Another reference states the Ebola virus is typically 800 nm in length.
Structures in the nanometer range are so small that light waves used in the normal light microscope for visualization (visible light having wave lengths between 400-800 nm) cannot be used for imaging viruses. An electron beam must be bounced off or shot through the object with magnetic fields doing the “focusing” of the electron microscope. The colored diagram at the top of this post on this page is an electron micrograph of the Ebola virus.
Ebola Genetics and Classification
The diagram below is a quick reminder or lesson in basic molecular genetics as it occurs in an animal or plant cell; it is verbally summarized below. This is useful for understanding viral genetics.
- DNA, deoxyribonucleic acid, or RNA, ribonucleic acid, function as the chemicals carrying genetic information in organisms and viruses; those molecules carry a code for the manufacture of proteins, the final product of a gene. The actual code is the sequence of four nucleotides which are the building blocks in the single strand of DNA or RNA, with each 3 sequential nucleotides specifying one amino acid out of the 23 which are “protein-building.” Diagram 2 below shows the basic structure of nucleotides and how they are attached to each other.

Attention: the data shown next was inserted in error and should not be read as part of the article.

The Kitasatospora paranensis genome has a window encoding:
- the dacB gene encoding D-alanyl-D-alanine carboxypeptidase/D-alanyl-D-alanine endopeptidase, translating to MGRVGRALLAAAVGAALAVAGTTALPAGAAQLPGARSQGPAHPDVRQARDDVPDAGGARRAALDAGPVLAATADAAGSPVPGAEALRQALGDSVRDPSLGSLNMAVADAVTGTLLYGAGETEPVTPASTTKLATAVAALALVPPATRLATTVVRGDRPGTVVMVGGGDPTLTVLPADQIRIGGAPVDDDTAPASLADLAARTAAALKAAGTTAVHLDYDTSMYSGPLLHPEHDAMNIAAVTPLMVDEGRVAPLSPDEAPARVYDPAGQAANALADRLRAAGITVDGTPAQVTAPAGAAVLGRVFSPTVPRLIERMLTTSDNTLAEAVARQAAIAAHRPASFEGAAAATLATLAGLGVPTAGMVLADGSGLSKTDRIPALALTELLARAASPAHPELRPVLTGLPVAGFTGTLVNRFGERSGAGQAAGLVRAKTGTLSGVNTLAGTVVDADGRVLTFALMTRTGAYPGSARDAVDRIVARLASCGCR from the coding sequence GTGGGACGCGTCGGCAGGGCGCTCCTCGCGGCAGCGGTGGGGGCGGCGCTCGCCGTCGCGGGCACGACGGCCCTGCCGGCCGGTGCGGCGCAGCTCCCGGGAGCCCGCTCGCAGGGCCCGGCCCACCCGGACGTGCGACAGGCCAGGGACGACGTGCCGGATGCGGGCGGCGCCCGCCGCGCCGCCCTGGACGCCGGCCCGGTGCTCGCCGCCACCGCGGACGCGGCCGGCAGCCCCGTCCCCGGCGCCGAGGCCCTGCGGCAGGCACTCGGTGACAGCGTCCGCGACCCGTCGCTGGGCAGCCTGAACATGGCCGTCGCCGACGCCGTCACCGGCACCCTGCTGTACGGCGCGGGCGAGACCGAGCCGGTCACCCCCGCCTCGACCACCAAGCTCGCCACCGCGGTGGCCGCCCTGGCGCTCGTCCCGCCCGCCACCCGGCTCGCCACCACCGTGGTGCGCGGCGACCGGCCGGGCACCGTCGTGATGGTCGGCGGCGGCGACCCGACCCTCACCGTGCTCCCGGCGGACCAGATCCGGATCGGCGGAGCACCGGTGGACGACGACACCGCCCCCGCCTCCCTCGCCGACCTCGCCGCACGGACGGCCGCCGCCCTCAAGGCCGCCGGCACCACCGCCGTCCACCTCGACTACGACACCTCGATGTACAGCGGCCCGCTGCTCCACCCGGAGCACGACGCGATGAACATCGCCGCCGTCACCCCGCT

- Most species have DNA as the genetic material. Viruses have either DNA or RNA ; most
viruses have RNA as does Ebola.
- In animals and plants the code in DNA first must be transcribed into another molecule called messenger RNA, using DNA as a template. This mRNA is then translated into protein with the assistance of yet another type of RNA called transfer RNA The latter molecules transfer amino acids to the assembly area in the cytoplasm of the cell. (see diagram 1 above).